Hollingworth is spot on there. While that exchange might somehow be relevant to a debate about the meaning of that particular bill amending the Working With Children scheme, it couldn’t possibly cast light on the meaning of Charter s. 25(1), which was enacted two years earlier and wasn’t being amended by the new bill. So, she got something right!

Anyway, the latest SARC Alert Digest No 15 of 2008 contains a number of fairly interesting examples of this sort of human rights dialogue: Continue reading

SARC in short

I don’t usually cover reports of the Scrutiny of Acts and Regulations Committee in detail on this blog. Given my job advising SARC on ‘human rights’ (i.e. the Charter), it’d be invidious to engage in the kind of detailed critique I mete out to judgments and the like. Criticism of the reports (which are the Committee’s, and may or may not be based on drafts I prepare) would either be a breach of parliamentary privilege or some sort of weird self-flagellation. Given the role SARC has taken on providing some scrutiny of Statements of Compatibility, laying into them is also tricky. But that’s a pity, as SoCs and SARC Charter reports form the overwhelming majority of Charter analysis out there at the moment. But I do try to note developments in the parliamentary dialogue, and there are a number of interesting ones in Committee’s final Alert Digest for the year.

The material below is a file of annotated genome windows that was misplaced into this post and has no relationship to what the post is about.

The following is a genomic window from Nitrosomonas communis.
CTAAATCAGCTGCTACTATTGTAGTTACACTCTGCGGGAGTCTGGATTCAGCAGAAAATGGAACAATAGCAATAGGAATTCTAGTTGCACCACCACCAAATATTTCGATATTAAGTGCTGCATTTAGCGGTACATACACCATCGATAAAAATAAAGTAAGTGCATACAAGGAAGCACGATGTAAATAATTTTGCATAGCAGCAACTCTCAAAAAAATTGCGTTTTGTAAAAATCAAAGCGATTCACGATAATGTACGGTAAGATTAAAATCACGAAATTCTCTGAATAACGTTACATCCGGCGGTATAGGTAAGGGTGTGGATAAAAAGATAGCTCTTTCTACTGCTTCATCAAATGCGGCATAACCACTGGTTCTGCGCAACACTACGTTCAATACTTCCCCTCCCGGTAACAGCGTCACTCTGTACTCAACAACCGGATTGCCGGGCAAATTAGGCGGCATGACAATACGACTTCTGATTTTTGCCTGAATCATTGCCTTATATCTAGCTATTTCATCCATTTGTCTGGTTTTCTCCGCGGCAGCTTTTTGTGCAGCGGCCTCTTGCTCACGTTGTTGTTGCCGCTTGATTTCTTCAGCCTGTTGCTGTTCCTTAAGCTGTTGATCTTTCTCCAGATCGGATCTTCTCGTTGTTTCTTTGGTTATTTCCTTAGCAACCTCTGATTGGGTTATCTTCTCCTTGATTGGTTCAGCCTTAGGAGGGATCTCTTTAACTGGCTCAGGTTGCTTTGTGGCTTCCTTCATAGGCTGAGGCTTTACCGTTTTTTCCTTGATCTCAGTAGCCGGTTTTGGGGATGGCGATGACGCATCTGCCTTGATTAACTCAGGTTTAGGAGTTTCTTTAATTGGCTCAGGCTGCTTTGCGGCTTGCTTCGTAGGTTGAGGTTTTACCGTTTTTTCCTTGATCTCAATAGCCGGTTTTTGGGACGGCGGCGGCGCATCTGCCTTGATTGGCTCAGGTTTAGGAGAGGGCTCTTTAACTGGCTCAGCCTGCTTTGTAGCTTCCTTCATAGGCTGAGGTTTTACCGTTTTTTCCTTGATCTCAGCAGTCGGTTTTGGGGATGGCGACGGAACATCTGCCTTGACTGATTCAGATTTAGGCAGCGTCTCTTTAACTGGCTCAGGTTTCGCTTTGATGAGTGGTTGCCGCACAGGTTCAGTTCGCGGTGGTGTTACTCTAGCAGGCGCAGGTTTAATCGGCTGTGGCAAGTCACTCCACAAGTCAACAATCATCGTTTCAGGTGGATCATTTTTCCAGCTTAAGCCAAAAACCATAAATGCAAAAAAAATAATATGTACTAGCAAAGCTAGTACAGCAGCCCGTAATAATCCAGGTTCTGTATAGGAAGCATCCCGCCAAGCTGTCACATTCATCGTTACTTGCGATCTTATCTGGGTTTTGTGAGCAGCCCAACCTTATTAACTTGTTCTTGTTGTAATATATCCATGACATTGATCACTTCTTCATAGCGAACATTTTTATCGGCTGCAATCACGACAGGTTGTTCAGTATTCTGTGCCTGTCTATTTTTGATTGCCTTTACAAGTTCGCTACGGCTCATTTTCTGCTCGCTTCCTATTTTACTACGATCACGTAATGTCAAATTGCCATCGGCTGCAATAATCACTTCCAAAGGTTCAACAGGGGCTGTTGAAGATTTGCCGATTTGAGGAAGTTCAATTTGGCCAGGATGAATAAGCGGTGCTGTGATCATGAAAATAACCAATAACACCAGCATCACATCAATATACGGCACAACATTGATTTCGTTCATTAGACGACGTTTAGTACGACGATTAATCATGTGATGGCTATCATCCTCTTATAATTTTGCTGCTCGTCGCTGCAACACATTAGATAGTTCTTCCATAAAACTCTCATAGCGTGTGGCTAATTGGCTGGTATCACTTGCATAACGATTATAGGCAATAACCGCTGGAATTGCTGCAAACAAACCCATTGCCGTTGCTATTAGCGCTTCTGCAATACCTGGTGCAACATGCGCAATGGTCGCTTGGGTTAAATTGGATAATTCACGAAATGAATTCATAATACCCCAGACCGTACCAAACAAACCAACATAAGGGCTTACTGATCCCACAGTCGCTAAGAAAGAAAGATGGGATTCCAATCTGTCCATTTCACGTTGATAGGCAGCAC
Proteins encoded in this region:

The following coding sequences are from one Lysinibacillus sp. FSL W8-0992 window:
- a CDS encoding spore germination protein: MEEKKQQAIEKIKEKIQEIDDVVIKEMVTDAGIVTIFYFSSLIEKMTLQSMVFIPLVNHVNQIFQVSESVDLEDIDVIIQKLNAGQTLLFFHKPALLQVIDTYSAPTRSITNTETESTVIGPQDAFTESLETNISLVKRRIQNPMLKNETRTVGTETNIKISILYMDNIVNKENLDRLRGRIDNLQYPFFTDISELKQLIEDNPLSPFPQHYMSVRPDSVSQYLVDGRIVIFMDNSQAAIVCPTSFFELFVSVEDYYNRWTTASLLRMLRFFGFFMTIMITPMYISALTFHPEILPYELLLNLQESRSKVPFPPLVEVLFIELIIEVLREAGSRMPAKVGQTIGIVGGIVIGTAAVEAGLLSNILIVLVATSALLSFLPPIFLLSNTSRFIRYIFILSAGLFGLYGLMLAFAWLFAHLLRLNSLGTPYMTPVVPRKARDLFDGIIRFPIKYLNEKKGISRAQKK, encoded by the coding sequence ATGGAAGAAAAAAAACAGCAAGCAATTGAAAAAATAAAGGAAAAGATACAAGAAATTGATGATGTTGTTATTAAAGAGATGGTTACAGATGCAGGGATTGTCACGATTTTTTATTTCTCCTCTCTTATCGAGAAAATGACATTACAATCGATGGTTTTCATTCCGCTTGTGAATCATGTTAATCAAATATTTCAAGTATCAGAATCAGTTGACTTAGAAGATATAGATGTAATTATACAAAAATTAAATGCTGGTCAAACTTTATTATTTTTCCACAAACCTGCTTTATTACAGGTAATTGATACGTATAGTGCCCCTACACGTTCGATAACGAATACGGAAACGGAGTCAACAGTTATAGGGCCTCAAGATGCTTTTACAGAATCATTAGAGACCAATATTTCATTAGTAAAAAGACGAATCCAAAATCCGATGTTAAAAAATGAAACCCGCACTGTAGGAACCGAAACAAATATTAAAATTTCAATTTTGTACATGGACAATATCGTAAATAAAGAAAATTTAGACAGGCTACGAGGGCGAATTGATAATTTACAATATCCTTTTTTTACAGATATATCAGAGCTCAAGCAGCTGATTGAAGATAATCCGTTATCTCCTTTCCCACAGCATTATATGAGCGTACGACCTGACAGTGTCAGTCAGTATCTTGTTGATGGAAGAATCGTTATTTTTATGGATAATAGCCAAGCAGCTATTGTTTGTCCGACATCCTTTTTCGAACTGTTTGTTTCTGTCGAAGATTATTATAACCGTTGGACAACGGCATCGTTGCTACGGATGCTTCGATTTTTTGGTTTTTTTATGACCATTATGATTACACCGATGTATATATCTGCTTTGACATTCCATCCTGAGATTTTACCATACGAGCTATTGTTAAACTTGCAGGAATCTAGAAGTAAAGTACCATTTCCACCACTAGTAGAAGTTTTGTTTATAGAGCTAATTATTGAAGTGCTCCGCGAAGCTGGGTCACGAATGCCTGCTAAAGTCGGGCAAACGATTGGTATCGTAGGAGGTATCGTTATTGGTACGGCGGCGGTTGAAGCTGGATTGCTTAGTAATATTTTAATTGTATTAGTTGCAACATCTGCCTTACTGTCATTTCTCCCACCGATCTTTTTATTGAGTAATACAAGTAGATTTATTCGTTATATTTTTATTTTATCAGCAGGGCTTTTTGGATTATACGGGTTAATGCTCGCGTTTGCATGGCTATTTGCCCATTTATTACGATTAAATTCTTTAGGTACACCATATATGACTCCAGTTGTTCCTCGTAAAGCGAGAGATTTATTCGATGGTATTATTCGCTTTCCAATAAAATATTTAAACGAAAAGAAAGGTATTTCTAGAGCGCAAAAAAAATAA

SARC’s role under the Charter is set out in its very own section:

30 The Scrutiny of Acts and Regulations Committee must consider any Bill introduced into Parliament and must report to the Parliament as to whether the Bill is incompatible with human rights.

But what is a ‘report’? Charter s. 30 says what the report has to be about, but it is silent as to the form of the report. Finding an appropriate style for Charter reports is the trickiest part of my job, much tougher than reading bills and researching the wide world of human rights law. The report has to be simultaneously: (a) accessible to lay parliamentarians; (b) defensible in its legal analysis; (c) parliamentary in its language; (d) faithful to Charter s. 30; and (e) as brief as possible. A further foible – familiar to e-mail users – is the difficulty of getting the tone right, with what are, in a sense, critiques of others’ work. These various priorities, as they say in sentencing judgments, ‘pull in different directions’. Given SARC’s tight timelines, it’s impossible to reinvent the stylistic wheel for each issue. But, in these early years, it’s also important not to get trapped by an initial approach.